Speak they of the world (ejk tou kosmou lalousin) An ambiguous rendering, which might readily be interpreted "they speak concerning the world." Literally it is: "they speak out of the world; i.e., the character of their utterances corresponds to their origin. Rev., "speak they as of the world." The position of the world in the sentence is emphatic: "it is out of the world that they speak."
6. He that knoweth (o ginwskwn). Lit., the one knowing: he who is habitually and ever more clearly perceiving and recognizing God as his Christian life unfolds. The knowledge is regarded as progressive and not complete. Compare Philip. iii. 12, and He who is calling (oJ kalwn, 1 Thessalonians v. 24) also oJ ajgapwn he that loves (ver. 7).
Hereby (ek toutou). Not the same as the common ejn toutw (ver. 2). It occurs only here in the Epistle. En toutw is in this: ejk toutou from this. The former marks the residing or consisting of the essence or truth of a thing in something the apprehension of which conveys to us the essential nature of the thing itself. The latter marks the inference or deduction of the truth from something, as contrasted with its immediate perception in that something. Rev., by this.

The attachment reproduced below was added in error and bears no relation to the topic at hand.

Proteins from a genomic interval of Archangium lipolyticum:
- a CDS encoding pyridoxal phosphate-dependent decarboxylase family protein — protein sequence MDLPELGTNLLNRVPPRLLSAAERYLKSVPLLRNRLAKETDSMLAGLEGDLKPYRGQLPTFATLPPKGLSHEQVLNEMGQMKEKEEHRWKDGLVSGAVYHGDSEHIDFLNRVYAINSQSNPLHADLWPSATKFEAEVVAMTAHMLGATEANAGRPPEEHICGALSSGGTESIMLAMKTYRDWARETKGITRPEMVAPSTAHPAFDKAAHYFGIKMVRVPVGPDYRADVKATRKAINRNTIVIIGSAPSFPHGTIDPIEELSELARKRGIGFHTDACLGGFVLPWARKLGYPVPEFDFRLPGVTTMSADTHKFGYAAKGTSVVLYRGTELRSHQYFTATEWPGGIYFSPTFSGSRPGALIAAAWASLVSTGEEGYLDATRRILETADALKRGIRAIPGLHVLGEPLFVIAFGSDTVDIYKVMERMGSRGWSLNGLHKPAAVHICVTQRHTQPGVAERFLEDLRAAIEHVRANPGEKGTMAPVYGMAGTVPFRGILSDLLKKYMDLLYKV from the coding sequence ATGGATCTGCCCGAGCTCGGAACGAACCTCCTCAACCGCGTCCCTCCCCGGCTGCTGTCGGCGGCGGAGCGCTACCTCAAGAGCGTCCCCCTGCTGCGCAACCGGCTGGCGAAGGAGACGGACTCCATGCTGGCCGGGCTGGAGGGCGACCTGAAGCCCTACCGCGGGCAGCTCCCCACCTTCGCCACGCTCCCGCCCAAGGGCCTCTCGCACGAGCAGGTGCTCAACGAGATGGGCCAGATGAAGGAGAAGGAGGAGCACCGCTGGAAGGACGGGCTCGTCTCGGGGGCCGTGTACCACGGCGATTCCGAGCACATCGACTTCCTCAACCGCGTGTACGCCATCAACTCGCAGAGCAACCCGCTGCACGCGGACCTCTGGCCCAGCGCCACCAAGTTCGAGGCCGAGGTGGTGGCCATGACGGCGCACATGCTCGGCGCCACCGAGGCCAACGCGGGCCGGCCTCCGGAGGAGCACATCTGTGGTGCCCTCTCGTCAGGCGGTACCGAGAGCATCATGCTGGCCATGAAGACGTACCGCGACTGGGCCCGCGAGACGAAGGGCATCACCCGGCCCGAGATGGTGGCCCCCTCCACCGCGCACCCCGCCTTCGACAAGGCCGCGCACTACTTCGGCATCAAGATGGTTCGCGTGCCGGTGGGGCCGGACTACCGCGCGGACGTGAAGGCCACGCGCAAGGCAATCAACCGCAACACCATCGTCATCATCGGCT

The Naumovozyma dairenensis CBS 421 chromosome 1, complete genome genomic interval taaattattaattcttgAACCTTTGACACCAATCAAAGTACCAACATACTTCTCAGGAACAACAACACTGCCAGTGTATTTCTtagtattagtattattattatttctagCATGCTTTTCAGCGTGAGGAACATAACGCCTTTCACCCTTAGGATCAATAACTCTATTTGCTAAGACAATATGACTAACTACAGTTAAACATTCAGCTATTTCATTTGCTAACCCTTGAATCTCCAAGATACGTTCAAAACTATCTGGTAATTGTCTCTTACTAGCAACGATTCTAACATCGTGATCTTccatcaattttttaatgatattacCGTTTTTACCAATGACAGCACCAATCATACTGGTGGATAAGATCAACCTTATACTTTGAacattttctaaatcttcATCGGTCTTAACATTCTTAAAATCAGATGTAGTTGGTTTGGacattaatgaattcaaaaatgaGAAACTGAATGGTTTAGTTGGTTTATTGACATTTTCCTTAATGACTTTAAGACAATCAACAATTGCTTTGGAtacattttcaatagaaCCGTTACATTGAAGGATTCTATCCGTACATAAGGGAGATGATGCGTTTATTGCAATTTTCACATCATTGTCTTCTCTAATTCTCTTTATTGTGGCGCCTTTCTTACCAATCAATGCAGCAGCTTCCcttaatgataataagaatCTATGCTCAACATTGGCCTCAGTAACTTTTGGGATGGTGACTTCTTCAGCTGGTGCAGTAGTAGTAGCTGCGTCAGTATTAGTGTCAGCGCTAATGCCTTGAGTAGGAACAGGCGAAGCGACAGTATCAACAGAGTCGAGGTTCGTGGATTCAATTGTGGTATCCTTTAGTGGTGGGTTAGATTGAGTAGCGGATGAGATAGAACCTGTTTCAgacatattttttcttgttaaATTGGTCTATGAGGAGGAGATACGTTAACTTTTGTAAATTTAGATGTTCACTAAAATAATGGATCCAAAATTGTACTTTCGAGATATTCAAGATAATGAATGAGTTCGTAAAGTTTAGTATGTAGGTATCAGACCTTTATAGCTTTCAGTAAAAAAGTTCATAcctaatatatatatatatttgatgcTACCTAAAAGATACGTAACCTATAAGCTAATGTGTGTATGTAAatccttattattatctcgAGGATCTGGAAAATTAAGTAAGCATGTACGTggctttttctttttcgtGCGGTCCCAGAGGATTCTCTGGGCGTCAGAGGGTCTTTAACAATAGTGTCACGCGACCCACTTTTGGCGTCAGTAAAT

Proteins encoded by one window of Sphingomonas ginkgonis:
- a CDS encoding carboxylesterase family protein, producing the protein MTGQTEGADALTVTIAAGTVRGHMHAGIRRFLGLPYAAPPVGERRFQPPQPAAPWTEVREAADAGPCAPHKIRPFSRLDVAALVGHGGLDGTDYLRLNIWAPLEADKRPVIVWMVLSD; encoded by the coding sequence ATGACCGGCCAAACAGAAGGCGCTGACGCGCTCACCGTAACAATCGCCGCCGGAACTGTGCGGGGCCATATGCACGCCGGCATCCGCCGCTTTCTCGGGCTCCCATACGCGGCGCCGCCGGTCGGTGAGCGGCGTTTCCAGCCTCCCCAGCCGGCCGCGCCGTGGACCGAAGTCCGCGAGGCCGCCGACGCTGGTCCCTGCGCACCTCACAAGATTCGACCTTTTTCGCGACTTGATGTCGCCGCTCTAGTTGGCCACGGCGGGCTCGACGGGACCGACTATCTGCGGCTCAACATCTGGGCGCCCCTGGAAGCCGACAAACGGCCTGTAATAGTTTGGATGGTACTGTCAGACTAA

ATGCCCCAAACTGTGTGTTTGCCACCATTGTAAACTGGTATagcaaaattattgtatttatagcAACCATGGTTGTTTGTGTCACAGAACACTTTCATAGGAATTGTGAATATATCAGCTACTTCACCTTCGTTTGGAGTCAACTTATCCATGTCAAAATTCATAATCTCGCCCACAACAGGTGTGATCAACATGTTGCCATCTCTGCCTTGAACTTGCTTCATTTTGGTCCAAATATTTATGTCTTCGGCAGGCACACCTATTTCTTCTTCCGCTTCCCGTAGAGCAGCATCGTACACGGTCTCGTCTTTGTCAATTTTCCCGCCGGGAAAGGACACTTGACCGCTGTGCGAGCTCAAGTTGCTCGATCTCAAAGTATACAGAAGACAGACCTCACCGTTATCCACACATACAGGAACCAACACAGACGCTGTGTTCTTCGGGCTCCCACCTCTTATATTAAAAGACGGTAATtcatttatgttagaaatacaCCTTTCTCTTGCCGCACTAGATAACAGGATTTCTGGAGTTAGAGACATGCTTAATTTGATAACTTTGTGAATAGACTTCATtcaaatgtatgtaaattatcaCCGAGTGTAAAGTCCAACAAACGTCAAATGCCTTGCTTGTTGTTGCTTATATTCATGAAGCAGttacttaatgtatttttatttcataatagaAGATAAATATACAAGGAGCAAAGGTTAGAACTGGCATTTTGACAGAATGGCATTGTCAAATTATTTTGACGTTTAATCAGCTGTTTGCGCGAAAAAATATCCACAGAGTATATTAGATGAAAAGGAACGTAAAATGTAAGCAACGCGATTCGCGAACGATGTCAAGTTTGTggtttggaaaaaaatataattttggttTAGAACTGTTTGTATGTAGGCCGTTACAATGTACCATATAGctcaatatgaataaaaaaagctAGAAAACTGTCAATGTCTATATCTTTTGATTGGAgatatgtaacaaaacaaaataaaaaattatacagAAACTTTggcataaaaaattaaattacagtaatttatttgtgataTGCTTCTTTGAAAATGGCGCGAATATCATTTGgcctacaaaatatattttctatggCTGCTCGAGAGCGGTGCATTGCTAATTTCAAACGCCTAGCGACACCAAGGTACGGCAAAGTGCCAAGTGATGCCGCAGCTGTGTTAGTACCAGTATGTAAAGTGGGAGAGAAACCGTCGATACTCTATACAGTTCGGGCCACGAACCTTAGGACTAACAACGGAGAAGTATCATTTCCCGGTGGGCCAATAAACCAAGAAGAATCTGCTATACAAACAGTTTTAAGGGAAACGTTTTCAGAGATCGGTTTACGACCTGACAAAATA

The spirit of error (to pneuma thv planhv). The phrase occurs nowhere else in the New Testament. Compare pneumasi planoiv misleading spirits, 1 Tim. iv. 1.
8. Knoweth not (ouk egnw). The aroist tense: did not know, from the beginning. He never knew.
Is love (agaph esti.n). See on God is light (i. 5), and the truth (i. 6); also God is spirit (John iv. 24). Spirit and light are expressions of God's essential nature. Love is the expression of His personality corresponding to His nature. See on love of God (ii. 5). Truth and love stand related to each other. Loving is the condition of knowing.